I'm going to stop myself from telling you guys anymore, because you just gotta hear this stuff for yourself. Go, right now. Listen to Andy's stuff, because once you do, you're going to be addicted to no end. I guarantee it.

Sounds Like: Goo Goo Dolls, Third Eye Blind, Lifehouse, John Mayer, Elliot Smith

Key Tracks from World Out There: "World Out There," "Little Piece of Summer" "Higher," "Without My Wings"

Check out Andy Gruhin more at: and!/pages/Andy-Gruhin/183820836089?ref=search&sid=1125090129.3660412306..1

Wednesday, February 17, 2010

We're Fit For Rivals

Hey all. I know it's been a few days since my last post, but I promise I have a good reason. Like I said before, I've found this amazing slew of new bands and artists, and I wanna stretch it and make them last as long as I can, so why rush into a new band every day when each one clearly merits three or four days, or even a week of rockin'?
So now that you can understand my undeniable logic (laugh lol), I introduce to you today's story, and man is this one hardcore. Out of Jacksonville, Florida, this is Fit For Rivals, a killer alternative/punk-rock band that belies all the stereotypes of a female-fronted band. Composed of Renee Phoenix (lead vocals), Thomas Amason (guitar), Jesse Carroll (guitar), Josh Hamilton (bass), and John Hartman (drums), Fit For Rivals delivers a punch to the gut with a crisp, crunching sound that I haven't heard in a very long time. Now as much as I love Paramore, and as I do enjoy Flyleaf from time to time, this is a crunch and freshness that I haven't heard since the first time I heard Evanescence. Not that these guys (and girl) are anything of an Evanescence rip-off, but in terms on a sound that's fresh and new, and like nothing else out there, these guys hit the proverbial nail on the head. 
It's just by chance however that I came across FFR, but I sure as hell am glad I did. While I was checking up on concerts coming to Atlanta, I saw The Red Jumpsuit Apparatus was touring with another local Jacksonville band, a group called Fit For Rivals. Two hours later, here I am, more than obsessed with their music, and I'd go and see these guys even if they weren't accompanying Red Jumpsuit on tour. The fact that they are, however, psychs me out, and there's no freaking way short of an apocalyptic cataclysm that I am going to miss that show.
Back to important stuff though. The first song I listen to from FFR's album Was That Our Youth? is "Crash." This is one sick track, and certainly a hell of a way to start me off. Immediately I'm thrown to the proverbial wolves of rock on a blistering guitar progression laid down by Amason and Carroll. The call-and-response dynamic that the two guitarists set down is brilliant, and gives the crunch I was talking about before. This is a guitar sound I always hoped Flyleaf would evolve to, though I've been kinda disappointed they haven't. Whereas Flyleaf's guitarists seem locked in a set rhythm, here Amason and Carroll deliver guitar licks that are so fluid yet powerful, they singe my eyebrows off in true hard-rock fashion. The seething guitars are complimented by Hartman's pulse-pounding drumbeat. This is, simply put, the best beat that could be delivered on this song. Locking tightly with Hamilton's rhythmic bass lines, Hartman's drums drive the song to new heights, keeping it moving from second one to end. We're brought home by Phoenix's flaring vocals. Now as much as everyone would love to lump these guys into the "female-fronted" band category, that's a load of bull. These guys sound only like themselves, and Phoenix's vocals prove that. With the melodic intensity of Amy Lee and Hayley Williams, and the sultry tone of Joan Jett, Phoenix delivers vocals that dig into your skull with serrated edges. Her voice is truly amazing, and together with the killer rhythm section and blasting guitars, shoots my veins full of adrenaline and power. An incredible first track.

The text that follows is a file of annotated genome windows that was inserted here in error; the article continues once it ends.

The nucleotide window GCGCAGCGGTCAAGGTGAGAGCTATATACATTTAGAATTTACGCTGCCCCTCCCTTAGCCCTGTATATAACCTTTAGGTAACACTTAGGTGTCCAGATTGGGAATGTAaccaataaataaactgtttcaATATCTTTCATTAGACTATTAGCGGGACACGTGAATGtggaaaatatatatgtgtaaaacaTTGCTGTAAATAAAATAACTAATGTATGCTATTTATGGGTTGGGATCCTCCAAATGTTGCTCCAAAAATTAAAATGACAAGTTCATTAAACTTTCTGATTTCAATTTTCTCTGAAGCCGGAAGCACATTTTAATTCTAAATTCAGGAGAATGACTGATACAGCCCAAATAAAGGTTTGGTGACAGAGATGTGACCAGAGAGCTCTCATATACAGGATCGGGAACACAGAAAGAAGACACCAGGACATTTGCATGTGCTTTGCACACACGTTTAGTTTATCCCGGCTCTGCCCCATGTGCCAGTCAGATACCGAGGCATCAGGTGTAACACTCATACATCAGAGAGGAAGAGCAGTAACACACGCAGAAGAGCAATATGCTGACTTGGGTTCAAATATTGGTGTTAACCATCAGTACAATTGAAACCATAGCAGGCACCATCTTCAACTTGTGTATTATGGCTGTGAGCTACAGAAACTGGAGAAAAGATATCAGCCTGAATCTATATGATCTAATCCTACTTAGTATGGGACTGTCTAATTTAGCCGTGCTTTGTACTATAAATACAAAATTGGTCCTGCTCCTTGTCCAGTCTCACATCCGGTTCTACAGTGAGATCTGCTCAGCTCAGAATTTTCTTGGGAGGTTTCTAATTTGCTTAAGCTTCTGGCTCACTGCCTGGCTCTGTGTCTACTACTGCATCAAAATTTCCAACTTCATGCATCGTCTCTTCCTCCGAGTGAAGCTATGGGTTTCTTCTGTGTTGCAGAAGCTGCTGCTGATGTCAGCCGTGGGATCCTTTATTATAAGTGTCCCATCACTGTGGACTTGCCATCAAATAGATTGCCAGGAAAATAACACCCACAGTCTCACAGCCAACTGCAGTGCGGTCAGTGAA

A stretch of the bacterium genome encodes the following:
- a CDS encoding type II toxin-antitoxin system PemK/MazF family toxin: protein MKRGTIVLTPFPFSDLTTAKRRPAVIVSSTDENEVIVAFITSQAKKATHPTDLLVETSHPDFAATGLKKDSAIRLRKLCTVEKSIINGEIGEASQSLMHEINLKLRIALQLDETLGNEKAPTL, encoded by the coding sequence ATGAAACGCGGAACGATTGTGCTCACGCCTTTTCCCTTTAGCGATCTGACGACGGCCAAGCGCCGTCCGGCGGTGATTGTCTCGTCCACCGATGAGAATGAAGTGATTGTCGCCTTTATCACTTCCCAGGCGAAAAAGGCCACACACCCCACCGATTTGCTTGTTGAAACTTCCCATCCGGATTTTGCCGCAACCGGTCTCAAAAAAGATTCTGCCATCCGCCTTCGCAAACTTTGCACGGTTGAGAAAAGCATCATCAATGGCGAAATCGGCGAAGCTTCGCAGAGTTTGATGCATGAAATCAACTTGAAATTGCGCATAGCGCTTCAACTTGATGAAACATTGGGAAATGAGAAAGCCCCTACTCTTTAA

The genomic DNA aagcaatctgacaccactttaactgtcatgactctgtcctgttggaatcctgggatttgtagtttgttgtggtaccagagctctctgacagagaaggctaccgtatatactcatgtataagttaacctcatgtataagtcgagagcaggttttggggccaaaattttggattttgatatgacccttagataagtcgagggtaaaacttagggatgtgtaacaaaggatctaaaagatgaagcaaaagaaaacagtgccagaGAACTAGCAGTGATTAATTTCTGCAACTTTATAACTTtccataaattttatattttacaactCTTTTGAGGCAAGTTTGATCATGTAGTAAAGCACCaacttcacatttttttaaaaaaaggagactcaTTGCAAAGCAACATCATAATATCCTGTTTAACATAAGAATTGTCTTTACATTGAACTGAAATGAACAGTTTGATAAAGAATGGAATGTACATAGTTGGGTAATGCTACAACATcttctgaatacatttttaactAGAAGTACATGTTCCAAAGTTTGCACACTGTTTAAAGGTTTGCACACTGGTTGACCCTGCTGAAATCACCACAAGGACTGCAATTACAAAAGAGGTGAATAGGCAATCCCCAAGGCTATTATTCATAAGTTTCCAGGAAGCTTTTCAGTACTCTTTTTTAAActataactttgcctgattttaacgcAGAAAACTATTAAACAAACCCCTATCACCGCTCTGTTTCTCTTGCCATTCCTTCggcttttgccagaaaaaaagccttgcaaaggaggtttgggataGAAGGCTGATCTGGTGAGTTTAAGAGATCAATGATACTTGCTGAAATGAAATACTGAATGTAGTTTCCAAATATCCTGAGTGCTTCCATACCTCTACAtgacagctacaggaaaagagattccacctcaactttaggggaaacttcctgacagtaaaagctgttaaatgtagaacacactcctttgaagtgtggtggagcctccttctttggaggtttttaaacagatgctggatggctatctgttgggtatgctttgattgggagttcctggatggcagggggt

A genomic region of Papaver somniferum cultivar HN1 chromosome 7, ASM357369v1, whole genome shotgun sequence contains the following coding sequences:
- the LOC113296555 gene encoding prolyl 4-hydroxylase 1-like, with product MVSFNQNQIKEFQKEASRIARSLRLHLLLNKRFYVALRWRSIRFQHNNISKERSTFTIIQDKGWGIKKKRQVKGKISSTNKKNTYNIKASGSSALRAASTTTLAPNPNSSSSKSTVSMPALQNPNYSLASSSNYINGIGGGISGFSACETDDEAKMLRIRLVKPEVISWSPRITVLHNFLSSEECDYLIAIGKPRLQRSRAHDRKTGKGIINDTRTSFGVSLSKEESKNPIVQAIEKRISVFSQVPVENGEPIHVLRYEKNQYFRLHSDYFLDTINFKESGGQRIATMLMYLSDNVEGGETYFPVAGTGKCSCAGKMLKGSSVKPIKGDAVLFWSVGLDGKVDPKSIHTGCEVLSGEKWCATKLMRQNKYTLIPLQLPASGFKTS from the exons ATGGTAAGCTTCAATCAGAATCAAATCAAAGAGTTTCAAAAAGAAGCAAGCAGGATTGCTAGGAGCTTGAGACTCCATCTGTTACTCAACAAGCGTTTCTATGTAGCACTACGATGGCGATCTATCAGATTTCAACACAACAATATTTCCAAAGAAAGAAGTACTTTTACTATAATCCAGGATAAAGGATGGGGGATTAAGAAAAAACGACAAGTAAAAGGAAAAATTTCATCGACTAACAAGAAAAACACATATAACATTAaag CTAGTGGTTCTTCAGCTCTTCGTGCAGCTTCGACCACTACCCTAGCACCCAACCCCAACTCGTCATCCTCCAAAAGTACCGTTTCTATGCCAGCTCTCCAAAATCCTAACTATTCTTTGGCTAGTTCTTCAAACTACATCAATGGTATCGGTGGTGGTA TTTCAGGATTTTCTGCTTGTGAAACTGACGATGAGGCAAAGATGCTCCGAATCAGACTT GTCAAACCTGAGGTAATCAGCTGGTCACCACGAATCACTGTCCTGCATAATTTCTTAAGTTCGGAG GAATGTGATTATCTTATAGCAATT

Track two is "Get with Me," an awesome hard-rock song that just starts building from second one. Here, Amason and Carroll again wave the flag and start us off with killer riff and note progression truly designated for head-banging. Hamilton's bass is great here; not too loud to where it overpowers the drums and guitars, but strong enough to not let me forget about it. That's the mark of a truly great bass line in a song. Then again there's Hartman's killer drums that just bust me up, and there's no way these guys could have picked the wrong drummer; this guy was right for the job as I'm trying to keep up with the pace of his frantic drums, and fall into a brilliant rock 'n' roll oblivion. Phoenix's vocals deliver an awesome kick of attitude and sultriness on this song. She's on her mark, and proves that no one's gonna tell her what to do with her "get out of my way" vocal attitude, and that's something just polishes off an already freakin' amazing song. As if that wasn't enough, though, the sick guitar solo and ensuing bridge riff by Amason and Carroll, and the subsequent rhythm section bridge by Hamilton and Hartman make this an easy five-star track on the album. There is no way this song could get any better.